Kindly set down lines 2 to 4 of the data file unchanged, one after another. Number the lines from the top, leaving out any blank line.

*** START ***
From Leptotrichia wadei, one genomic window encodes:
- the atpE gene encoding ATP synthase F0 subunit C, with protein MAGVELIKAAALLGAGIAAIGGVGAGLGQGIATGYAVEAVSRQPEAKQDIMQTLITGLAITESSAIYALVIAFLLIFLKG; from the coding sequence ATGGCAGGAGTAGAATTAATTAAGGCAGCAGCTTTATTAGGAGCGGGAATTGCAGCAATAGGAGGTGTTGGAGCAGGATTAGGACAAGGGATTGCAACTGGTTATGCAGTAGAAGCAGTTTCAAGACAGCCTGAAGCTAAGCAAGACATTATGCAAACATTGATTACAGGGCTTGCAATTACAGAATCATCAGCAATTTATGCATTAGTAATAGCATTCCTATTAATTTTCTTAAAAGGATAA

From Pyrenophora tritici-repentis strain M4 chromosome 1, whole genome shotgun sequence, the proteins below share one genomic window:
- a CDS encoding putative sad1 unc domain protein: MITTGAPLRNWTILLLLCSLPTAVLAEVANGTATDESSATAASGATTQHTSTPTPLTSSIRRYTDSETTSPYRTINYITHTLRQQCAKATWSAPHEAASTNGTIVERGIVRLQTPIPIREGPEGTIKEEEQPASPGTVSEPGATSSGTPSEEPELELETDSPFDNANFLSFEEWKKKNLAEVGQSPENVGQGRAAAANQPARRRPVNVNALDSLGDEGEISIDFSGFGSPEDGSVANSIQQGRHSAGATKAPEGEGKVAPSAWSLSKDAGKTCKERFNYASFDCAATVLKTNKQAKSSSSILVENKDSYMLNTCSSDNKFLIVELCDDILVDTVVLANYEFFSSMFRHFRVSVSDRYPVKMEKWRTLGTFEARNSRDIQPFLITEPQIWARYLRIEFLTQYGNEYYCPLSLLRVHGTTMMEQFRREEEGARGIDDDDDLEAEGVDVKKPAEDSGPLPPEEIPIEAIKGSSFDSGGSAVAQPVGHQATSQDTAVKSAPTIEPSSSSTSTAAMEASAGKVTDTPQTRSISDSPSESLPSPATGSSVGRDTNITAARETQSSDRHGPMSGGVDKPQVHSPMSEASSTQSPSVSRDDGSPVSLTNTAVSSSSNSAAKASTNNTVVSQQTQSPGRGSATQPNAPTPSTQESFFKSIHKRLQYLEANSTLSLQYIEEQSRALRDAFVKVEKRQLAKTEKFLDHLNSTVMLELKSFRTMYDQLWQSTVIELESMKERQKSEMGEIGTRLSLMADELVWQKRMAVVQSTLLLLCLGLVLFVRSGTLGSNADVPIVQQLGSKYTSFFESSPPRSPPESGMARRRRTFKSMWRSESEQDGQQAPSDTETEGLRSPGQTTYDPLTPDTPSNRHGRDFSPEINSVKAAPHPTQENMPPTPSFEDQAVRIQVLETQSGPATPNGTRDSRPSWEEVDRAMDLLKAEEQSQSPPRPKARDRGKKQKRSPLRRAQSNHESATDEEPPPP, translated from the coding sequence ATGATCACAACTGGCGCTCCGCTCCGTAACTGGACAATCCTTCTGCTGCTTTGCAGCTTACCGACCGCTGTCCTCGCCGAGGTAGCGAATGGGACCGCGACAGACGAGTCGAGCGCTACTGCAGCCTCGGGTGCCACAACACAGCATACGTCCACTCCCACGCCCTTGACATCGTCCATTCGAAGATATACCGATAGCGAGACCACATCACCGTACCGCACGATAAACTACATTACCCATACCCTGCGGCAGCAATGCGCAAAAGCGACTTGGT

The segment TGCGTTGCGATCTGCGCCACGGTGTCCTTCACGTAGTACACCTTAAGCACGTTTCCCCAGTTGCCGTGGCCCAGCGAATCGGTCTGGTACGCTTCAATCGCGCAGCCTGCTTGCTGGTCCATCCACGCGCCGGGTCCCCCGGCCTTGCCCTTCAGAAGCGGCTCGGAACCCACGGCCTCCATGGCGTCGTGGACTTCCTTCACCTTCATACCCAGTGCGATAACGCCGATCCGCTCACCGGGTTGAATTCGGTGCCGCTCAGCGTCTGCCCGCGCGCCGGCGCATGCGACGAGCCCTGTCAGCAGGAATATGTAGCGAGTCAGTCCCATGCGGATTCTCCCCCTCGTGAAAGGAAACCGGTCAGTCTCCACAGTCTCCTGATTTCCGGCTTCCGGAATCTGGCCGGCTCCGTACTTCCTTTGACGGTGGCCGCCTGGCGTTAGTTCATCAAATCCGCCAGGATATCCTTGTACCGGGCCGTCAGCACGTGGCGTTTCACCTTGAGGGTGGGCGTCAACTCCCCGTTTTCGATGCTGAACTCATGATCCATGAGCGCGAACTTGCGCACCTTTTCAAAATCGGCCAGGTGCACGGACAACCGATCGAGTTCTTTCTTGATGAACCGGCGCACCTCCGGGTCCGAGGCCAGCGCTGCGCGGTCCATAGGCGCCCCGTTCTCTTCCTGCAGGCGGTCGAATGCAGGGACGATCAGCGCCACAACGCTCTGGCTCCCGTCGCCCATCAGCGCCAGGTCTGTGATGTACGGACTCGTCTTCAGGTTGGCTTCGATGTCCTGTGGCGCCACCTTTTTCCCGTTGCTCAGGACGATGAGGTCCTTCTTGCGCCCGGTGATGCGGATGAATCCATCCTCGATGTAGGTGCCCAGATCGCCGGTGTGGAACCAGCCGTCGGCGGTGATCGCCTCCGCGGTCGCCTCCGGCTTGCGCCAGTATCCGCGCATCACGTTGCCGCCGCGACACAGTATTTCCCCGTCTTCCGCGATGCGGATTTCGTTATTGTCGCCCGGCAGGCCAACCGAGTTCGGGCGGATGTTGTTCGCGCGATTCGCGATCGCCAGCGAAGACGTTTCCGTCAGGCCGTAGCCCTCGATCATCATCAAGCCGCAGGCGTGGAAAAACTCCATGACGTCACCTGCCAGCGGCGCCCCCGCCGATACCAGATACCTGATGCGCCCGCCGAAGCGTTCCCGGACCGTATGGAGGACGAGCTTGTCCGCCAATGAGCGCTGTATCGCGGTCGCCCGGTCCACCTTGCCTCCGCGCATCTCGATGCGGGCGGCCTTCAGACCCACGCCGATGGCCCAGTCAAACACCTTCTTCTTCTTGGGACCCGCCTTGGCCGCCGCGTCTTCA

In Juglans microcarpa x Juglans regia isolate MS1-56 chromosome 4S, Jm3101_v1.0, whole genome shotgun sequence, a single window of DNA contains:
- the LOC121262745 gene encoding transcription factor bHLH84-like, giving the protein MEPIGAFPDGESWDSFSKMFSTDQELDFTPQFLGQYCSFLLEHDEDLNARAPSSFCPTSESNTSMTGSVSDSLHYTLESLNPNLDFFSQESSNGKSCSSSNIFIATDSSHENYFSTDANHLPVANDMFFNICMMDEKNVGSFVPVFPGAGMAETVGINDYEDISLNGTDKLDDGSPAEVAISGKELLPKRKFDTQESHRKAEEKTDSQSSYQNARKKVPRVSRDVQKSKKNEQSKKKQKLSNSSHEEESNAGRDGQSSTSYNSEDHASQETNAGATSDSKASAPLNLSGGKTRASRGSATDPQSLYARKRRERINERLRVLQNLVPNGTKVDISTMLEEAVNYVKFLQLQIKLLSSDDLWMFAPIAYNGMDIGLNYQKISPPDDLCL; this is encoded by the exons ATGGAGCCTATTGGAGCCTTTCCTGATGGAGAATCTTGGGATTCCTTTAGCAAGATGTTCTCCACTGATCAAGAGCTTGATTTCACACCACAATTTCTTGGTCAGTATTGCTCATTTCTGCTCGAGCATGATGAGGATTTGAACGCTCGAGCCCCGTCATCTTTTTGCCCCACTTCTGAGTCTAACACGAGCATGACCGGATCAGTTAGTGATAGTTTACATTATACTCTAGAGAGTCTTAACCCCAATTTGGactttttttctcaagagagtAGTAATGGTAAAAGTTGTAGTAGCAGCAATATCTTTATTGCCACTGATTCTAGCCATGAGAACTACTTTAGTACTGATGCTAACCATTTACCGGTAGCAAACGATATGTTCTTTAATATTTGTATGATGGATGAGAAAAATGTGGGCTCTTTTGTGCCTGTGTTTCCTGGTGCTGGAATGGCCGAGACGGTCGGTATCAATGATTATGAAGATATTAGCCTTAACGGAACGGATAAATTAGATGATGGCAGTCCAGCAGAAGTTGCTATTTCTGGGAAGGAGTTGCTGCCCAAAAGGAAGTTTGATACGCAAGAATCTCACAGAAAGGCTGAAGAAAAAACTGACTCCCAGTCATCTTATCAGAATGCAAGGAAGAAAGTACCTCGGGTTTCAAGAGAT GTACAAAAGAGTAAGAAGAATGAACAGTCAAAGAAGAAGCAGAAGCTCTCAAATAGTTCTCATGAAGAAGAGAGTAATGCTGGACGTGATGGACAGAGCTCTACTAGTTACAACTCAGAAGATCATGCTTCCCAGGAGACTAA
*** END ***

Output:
- the atpE gene encoding ATP synthase F0 subunit C, with protein MAGVELIKAAALLGAGIAAIGGVGAGLGQGIATGYAVEAVSRQPEAKQDIMQTLITGLAITESSAIYALVIAFLLIFLKG; from the coding sequence ATGGCAGGAGTAGAATTAATTAAGGCAGCAGCTTTATTAGGAGCGGGAATTGCAGCAATAGGAGGTGTTGGAGCAGGATTAGGACAAGGGATTGCAACTGGTTATGCAGTAGAAGCAGTTTCAAGACAGCCTGAAGCTAAGCAAGACATTATGCAAACATTGATTACAGGGCTTGCAATTACAGAATCATCAGCAATTTATGCATTAGTAATAGCATTCCTATTAATTTTCTTAAAAGGATAA

From Pyrenophora tritici-repentis strain M4 chromosome 1, whole genome shotgun sequence, the proteins below share one genomic window:
- a CDS encoding putative sad1 unc domain protein: MITTGAPLRNWTILLLLCSLPTAVLAEVANGTATDESSATAASGATTQHTSTPTPLTSSIRRYTDSETTSPYRTINYITHTLRQQCAKATWSAPHEAASTNGTIVERGIVRLQTPIPIREGPEGTIKEEEQPASPGTVSEPGATSSGTPSEEPELELETDSPFDNANFLSFEEWKKKNLAEVGQSPENVGQGRAAAANQPARRRPVNVNALDSLGDEGEISIDFSGFGSPEDGSVANSIQQGRHSAGATKAPEGEGKVAPSAWSLSKDAGKTCKERFNYASFDCAATVLKTNKQAKSSSSILVENKDSYMLNTCSSDNKFLIVELCDDILVDTVVLANYEFFSSMFRHFRVSVSDRYPVKMEKWRTLGTFEARNSRDIQPFLITEPQIWARYLRIEFLTQYGNEYYCPLSLLRVHGTTMMEQFRREEEGARGIDDDDDLEAEGVDVKKPAEDSGPLPPEEIPIEAIKGSSFDSGGSAVAQPVGHQATSQDTAVKSAPTIEPSSSSTSTAAMEASAGKVTDTPQTRSISDSPSESLPSPATGSSVGRDTNITAARETQSSDRHGPMSGGVDKPQVHSPMSEASSTQSPSVSRDDGSPVSLTNTAVSSSSNSAAKASTNNTVVSQQTQSPGRGSATQPNAPTPSTQESFFKSIHKRLQYLEANSTLSLQYIEEQSRALRDAFVKVEKRQLAKTEKFLDHLNSTVMLELKSFRTMYDQLWQSTVIELESMKERQKSEMGEIGTRLSLMADELVWQKRMAVVQSTLLLLCLGLVLFVRSGTLGSNADVPIVQQLGSKYTSFFESSPPRSPPESGMARRRRTFKSMWRSESEQDGQQAPSDTETEGLRSPGQTTYDPLTPDTPSNRHGRDFSPEINSVKAAPHPTQENMPPTPSFEDQAVRIQVLETQSGPATPNGTRDSRPSWEEVDRAMDLLKAEEQSQSPPRPKARDRGKKQKRSPLRRAQSNHESATDEEPPPP, translated from the coding sequence ATGATCACAACTGGCGCTCCGCTCCGTAACTGGACAATCCTTCTGCTGCTTTGCAGCTTACCGACCGCTGTCCTCGCCGAGGTAGCGAATGGGACCGCGACAGACGAGTCGAGCGCTACTGCAGCCTCGGGTGCCACAACACAGCATACGTCCACTCCCACGCCCTTGACATCGTCCATTCGAAGATATACCGATAGCGAGACCACATCACCGTACCGCACGATAAACTACATTACCCATACCCTGCGGCAGCAATGCGCAAAAGCGACTTGGT